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Subject: Re: [boost] [random] new threefry random engine
From: Thijs van den Berg (thijs_at_[hidden])
Date: 2014-05-06 15:51:12

> I think you'll like the new example code better. From the new README:
> typedef threefry<4, uint32_t> Prf;
> counter_based_engine<Prf, 32> cbeng(seed);
> for(size_t i=0; i<Natoms; ++i){
> float boltzmannfactor = sqrt(kT/atoms[i].mass);
> normal_distribution nd(0., rmsvelocity);
> Prf::domain_type base = {atoms[i].id, timestep, THERMALIZE_CTXT};
> cbeng.restart(base);
> atoms[i].vx = boltzmannfactor*nd(cbeng);
> atoms[i].vy = boltzmannfactor*nd(cbeng);
> atoms[i].vz = boltzmannfactor*nd(cbeng);
> }
> You can seed the counter_based_engine directly with an arithmetic seed, or,
> if you prefer,
> you can use the the much larger key_type, or you can pre-initialize a Prf
> and use that.

I tried to examine what happend when you draw more samples inside the loop, like this

        for (size_t j=0; j<100; ++j) {
            atoms[i].vx += mbd(cbeng);
            atoms[i].vy += mbd(cbeng);
            atoms[i].vz += mbd(cbeng);

and that caused an abort trap. I expect that the cbeng ran out of samples and that is not the behaviour you want. To be compatible you’ll need to allow the distribution mdb() can draw any amount of samples. Mbd() can be a probability distribution that consumes many random samples from the engine. E.g. I’ve just finished a distribution sampler that consumes 4 per draw. The same issues arises if you have many more variables to set than vx,vy,vz, which make the usage error-prone. One solution for this particular example is that you move the domain_type variable inside the 2nd loop and make it a function of both i,j from the loops. However that still isn’t a nice design because it can be very inefficient. Every time time you call restart() it will generate 4x64 bits of random data on it’s first call, ..but you only consume 3x32 bits. Putting the burden of optimising this on the user is not a good idea.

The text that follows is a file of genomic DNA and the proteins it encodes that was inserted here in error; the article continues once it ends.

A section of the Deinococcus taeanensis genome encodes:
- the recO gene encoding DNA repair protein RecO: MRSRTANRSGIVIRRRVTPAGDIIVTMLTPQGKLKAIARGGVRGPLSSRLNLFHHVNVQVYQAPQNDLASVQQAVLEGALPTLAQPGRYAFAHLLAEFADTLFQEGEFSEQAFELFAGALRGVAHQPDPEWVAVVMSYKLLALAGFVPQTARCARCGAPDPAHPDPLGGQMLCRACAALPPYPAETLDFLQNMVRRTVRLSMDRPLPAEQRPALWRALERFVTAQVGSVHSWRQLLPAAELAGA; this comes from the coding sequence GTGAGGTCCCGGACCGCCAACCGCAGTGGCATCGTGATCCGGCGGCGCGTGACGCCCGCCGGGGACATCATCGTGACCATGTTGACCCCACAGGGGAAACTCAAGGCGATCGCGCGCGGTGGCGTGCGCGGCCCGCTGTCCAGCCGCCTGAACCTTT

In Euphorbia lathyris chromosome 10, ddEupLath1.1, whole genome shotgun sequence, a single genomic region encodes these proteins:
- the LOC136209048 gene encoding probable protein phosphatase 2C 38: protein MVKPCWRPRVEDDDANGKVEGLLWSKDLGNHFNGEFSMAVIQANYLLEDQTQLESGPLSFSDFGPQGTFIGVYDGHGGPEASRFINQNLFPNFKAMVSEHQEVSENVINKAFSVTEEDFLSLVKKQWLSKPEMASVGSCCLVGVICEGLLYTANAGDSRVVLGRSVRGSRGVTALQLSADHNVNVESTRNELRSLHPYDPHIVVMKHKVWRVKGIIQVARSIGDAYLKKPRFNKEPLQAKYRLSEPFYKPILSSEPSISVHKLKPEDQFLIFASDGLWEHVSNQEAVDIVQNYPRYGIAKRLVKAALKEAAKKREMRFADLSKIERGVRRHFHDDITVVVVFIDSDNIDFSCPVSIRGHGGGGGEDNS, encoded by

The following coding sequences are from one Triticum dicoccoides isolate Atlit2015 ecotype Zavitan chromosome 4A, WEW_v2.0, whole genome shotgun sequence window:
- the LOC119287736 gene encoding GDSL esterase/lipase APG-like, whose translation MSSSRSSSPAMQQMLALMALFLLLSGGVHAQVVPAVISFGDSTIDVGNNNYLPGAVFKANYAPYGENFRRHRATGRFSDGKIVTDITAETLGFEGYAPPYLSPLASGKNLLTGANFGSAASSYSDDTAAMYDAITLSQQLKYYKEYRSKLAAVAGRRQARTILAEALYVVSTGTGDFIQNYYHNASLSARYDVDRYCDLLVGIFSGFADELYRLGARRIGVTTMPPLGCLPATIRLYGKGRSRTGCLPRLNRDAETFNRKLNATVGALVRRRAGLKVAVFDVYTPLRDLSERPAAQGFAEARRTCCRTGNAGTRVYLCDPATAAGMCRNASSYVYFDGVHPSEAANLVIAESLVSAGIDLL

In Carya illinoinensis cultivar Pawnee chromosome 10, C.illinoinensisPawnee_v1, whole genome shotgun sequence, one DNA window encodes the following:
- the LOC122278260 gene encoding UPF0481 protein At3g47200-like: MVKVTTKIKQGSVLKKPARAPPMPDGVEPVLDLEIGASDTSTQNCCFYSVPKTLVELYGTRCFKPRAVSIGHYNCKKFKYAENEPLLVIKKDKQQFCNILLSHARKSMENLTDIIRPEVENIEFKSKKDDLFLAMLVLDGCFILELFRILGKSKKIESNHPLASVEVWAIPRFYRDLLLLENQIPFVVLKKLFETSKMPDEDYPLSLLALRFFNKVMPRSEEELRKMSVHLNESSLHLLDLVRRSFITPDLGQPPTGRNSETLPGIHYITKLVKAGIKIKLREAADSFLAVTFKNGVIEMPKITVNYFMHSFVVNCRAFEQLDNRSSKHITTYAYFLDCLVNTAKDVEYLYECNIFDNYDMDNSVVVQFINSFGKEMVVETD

The version I’ve finished here is a standard random engine concept and doesn’t need a domain_type, key_type, restart() and doesn’t have a low limit on the number of samples that users need to be aware of. Its intuitive to use like any other random engine -as can be seen in the next example-. I *think* it also uses less memory and is also faster because I’ve optimised the engine for it’s purpose.

    for(size_t i=0; i<Natoms; ++i){
        float rmsvelocity = sqrt(kT/atoms[i].mass);
        normal_distribution<float> mbd(0., rmsvelocity);
        threefry4x64_13 eng(i);
        atoms[i].vx += mbd(eng);
        atoms[i].vy += mbd(eng);
        atoms[i].vz += mbd(eng);

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